Ousted S.Korean president is questioned over bribery allegations

Cheryl Sanders
April 2, 2017

While Park apologized to the nation several times in the months prior to her ouster on March 10, she has denied any wrongdoing.

"I will sincerely go through the investigation", she said amid a barrage of camera flashes.

Just days after being removed from office by the Constitutional Court over a massive corruption scandal, an animal rights group accused Park of animal abandonment for not bringing the dogs with her.

Park is suspected of 13 counts of offenses including bribery, abuse of power in civil service appointments, and extortion from major conglomerates.

Park won the presidential vote in 2012 largely thanks to the popularity of her late father among the aged, conservative voters who benefited from the rapid growth under his iron-fisted rule from 1961 to 1979, but the scandal sent her once-bulletproof support ratings to record lows.


Prosecutors said they hope to finish questioning her before midnight "but will have to see how it goes", according to a spokesman.

Park Geun-hye appeared Tuesday in the prosecutors' office to be questioned over an corruption scandal that led to her impeachment earlier this month. A prominent liberal opposition politician, Moon Jae-in, is leading in opinion polls and is expected to win a snap presidential election on May 9.

Park will be interrogated by state prosecutors for her alleged involvement in the scandal, which removed her from office after the impeachment was passed in the parliament on December 9. Park and Choi have both denied wrongdoing. Jung Yeon-Je, AFP/Getty Images Anti-government activists carry a mock prison containing a board-cut of South Korea's President Park Geun-Hye after the announcement of the Constitutional Court's decision to uphold the impeachment of Park in Seoul.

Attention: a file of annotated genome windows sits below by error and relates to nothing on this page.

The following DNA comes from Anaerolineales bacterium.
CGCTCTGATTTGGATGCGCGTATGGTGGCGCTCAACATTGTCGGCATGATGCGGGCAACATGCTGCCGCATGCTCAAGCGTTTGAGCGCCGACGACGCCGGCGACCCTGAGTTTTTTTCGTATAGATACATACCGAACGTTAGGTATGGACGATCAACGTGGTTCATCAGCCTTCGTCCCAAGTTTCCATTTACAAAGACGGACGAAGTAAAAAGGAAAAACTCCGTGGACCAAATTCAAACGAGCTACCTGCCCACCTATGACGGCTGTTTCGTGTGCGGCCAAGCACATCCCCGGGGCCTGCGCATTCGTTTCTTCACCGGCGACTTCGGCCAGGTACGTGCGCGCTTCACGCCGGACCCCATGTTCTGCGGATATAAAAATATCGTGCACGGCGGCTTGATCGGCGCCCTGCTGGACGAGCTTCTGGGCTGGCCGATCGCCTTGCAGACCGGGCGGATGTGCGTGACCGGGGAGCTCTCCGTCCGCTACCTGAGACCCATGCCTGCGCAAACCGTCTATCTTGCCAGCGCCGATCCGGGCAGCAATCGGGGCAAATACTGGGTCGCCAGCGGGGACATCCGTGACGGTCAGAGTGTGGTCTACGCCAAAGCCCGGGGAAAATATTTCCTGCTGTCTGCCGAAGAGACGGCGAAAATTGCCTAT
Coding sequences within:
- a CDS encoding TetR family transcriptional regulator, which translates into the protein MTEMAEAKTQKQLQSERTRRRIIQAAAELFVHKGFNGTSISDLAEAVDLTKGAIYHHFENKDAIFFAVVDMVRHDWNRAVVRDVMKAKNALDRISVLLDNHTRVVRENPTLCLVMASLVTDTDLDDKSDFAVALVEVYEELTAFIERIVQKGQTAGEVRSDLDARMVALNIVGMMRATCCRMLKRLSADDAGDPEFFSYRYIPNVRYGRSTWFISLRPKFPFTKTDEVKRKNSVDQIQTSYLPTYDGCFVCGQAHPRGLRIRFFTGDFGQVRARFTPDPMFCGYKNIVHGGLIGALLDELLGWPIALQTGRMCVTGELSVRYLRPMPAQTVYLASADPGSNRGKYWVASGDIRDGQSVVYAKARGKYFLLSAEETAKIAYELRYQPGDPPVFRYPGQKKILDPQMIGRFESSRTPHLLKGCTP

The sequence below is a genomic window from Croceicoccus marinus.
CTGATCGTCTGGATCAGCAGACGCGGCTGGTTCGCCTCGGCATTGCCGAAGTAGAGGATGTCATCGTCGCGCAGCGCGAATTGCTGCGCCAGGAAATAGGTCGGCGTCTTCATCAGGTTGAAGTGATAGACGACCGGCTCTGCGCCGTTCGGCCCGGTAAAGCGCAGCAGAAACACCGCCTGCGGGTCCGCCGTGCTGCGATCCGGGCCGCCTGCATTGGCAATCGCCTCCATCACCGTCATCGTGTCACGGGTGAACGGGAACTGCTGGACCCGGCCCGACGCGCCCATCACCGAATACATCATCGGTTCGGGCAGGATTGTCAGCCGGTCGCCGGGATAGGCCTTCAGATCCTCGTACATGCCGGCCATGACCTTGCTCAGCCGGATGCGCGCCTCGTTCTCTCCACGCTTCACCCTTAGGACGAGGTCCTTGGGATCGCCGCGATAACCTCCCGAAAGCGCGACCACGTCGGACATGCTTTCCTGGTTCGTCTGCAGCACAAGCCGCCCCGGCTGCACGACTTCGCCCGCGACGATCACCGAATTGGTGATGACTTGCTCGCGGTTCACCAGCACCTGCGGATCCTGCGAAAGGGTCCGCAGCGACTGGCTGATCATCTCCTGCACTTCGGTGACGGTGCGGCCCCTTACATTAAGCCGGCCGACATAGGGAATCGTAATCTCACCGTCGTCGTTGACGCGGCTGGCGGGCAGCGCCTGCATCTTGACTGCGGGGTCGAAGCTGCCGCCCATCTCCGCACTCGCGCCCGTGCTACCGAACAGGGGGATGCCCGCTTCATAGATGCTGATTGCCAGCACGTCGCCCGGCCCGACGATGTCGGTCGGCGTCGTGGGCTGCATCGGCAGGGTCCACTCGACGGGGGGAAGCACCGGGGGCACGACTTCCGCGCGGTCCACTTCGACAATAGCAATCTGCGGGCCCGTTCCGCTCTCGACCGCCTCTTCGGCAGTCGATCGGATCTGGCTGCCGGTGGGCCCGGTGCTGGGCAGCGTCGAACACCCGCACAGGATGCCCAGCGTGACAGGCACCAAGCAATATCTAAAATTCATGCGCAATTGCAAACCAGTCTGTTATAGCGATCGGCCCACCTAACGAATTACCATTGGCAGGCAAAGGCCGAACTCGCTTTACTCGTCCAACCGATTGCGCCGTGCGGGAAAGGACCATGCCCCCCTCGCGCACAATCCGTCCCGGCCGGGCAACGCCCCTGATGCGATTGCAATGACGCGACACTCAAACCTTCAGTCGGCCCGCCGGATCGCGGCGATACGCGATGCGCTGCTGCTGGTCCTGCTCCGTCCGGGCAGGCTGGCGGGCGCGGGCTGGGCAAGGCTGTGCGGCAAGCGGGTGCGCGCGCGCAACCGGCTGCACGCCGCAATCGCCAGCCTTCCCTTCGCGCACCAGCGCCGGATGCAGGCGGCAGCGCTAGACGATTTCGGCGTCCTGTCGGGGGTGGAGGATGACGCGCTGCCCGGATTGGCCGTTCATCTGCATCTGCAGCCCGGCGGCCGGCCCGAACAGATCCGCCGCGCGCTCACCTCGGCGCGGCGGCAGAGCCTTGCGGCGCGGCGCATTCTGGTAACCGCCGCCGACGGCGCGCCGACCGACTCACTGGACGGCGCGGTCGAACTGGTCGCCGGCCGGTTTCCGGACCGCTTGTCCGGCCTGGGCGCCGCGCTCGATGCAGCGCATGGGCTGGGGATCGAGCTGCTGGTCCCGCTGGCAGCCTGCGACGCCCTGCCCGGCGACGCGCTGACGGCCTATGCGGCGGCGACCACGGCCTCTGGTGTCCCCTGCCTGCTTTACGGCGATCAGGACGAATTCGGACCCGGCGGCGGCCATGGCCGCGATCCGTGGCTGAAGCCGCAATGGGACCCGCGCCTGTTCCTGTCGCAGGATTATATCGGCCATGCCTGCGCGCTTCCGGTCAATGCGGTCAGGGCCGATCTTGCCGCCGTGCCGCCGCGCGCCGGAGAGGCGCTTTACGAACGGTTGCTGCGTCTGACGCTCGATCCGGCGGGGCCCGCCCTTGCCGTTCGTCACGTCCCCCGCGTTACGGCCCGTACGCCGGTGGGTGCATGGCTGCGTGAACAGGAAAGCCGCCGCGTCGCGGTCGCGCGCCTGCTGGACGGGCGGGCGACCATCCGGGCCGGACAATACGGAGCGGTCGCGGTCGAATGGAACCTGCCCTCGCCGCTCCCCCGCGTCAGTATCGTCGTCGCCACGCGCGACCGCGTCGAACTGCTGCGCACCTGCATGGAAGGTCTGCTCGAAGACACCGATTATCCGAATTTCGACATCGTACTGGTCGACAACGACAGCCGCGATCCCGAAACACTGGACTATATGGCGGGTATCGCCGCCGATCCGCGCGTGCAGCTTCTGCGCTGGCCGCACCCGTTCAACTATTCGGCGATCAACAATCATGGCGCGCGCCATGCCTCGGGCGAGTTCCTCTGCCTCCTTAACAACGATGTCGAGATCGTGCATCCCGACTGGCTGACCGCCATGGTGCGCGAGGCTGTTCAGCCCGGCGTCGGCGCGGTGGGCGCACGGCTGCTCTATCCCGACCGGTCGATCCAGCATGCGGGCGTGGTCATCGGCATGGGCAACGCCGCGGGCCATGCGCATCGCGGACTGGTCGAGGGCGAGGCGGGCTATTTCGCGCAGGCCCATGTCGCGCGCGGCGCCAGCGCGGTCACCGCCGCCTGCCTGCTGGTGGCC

Already, some of Park's closest presidential aides are behind bars on suspicions that they've colluded with her on some of the charges against her.

Al Jazeera's Rob McBride, reporting from Seoul, said that Park's opponents has been criticising her for avoiding questioning for months.


Anti-Park protesters also gathered, demanding her arrest.

"It seems that Park Geun-hye is a person who entirely lacks empathy, whether it's for humans or for animals", Park Jeong-eon, a 38-year-old office worker who is unrelated to the ousted president, told The Associated Press.

In the previous cases of former President Roh Tae-woo and Roh Moo-hyun, who were investigated in 1995 and 2009 respectively, the tea meetings lasted for 10-15 minutes.

Over the weekend, Seoul prosecutors also questioned the second-generation chairman of SK Group, the country's third-largest business empire.

The Ministry Of Culture, which grants licences to foundations, questioned the motives behind corporate donations to the two foundations, which had come to the attention of parliamentary investigators and prosecutors. Exiting the Blue House on March 12, Park said, "Though it may take time, I believe the truth will eventually prevail".


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